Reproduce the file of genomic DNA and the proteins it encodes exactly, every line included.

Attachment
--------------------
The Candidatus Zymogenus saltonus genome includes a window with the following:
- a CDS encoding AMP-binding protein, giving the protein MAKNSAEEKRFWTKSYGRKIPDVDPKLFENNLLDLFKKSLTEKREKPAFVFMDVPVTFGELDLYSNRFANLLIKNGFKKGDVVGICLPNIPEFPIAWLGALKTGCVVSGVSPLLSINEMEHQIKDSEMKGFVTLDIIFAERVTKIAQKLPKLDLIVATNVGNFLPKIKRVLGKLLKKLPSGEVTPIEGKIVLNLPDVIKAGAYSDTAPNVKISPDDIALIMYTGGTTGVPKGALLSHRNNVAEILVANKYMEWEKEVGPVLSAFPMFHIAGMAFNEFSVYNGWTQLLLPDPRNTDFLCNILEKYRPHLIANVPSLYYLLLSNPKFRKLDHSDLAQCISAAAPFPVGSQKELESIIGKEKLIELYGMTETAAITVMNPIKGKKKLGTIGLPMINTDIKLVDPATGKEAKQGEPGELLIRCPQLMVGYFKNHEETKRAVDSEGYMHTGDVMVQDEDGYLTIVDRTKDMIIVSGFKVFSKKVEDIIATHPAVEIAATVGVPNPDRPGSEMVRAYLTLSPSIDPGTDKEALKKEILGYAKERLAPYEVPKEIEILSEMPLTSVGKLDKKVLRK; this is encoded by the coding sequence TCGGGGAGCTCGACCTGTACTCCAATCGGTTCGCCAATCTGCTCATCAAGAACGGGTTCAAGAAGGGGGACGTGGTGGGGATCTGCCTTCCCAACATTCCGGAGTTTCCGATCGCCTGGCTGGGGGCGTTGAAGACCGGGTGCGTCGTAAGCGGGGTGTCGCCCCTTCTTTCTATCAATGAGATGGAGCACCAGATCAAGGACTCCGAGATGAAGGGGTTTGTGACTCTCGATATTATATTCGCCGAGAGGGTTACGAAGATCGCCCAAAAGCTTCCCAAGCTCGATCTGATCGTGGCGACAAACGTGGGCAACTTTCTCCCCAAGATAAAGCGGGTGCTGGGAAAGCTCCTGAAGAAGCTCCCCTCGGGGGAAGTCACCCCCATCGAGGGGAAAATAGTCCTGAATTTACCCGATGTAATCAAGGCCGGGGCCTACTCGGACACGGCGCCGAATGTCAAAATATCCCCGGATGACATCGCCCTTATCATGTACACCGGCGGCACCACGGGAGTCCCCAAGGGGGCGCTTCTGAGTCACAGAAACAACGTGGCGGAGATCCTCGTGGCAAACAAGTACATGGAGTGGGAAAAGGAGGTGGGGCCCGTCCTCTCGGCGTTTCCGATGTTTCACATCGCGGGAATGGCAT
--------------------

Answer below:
The Candidatus Zymogenus saltonus genome includes a window with the following:
- a CDS encoding AMP-binding protein, giving the protein MAKNSAEEKRFWTKSYGRKIPDVDPKLFENNLLDLFKKSLTEKREKPAFVFMDVPVTFGELDLYSNRFANLLIKNGFKKGDVVGICLPNIPEFPIAWLGALKTGCVVSGVSPLLSINEMEHQIKDSEMKGFVTLDIIFAERVTKIAQKLPKLDLIVATNVGNFLPKIKRVLGKLLKKLPSGEVTPIEGKIVLNLPDVIKAGAYSDTAPNVKISPDDIALIMYTGGTTGVPKGALLSHRNNVAEILVANKYMEWEKEVGPVLSAFPMFHIAGMAFNEFSVYNGWTQLLLPDPRNTDFLCNILEKYRPHLIANVPSLYYLLLSNPKFRKLDHSDLAQCISAAAPFPVGSQKELESIIGKEKLIELYGMTETAAITVMNPIKGKKKLGTIGLPMINTDIKLVDPATGKEAKQGEPGELLIRCPQLMVGYFKNHEETKRAVDSEGYMHTGDVMVQDEDGYLTIVDRTKDMIIVSGFKVFSKKVEDIIATHPAVEIAATVGVPNPDRPGSEMVRAYLTLSPSIDPGTDKEALKKEILGYAKERLAPYEVPKEIEILSEMPLTSVGKLDKKVLRK; this is encoded by the coding sequence TCGGGGAGCTCGACCTGTACTCCAATCGGTTCGCCAATCTGCTCATCAAGAACGGGTTCAAGAAGGGGGACGTGGTGGGGATCTGCCTTCCCAACATTCCGGAGTTTCCGATCGCCTGGCTGGGGGCGTTGAAGACCGGGTGCGTCGTAAGCGGGGTGTCGCCCCTTCTTTCTATCAATGAGATGGAGCACCAGATCAAGGACTCCGAGATGAAGGGGTTTGTGACTCTCGATATTATATTCGCCGAGAGGGTTACGAAGATCGCCCAAAAGCTTCCCAAGCTCGATCTGATCGTGGCGACAAACGTGGGCAACTTTCTCCCCAAGATAAAGCGGGTGCTGGGAAAGCTCCTGAAGAAGCTCCCCTCGGGGGAAGTCACCCCCATCGAGGGGAAAATAGTCCTGAATTTACCCGATGTAATCAAGGCCGGGGCCTACTCGGACACGGCGCCGAATGTCAAAATATCCCCGGATGACATCGCCCTTATCATGTACACCGGCGGCACCACGGGAGTCCCCAAGGGGGCGCTTCTGAGTCACAGAAACAACGTGGCGGAGATCCTCGTGGCAAACAAGTACATGGAGTGGGAAAAGGAGGTGGGGCCCGTCCTCTCGGCGTTTCCGATGTTTCACATCGCGGGAATGGCAT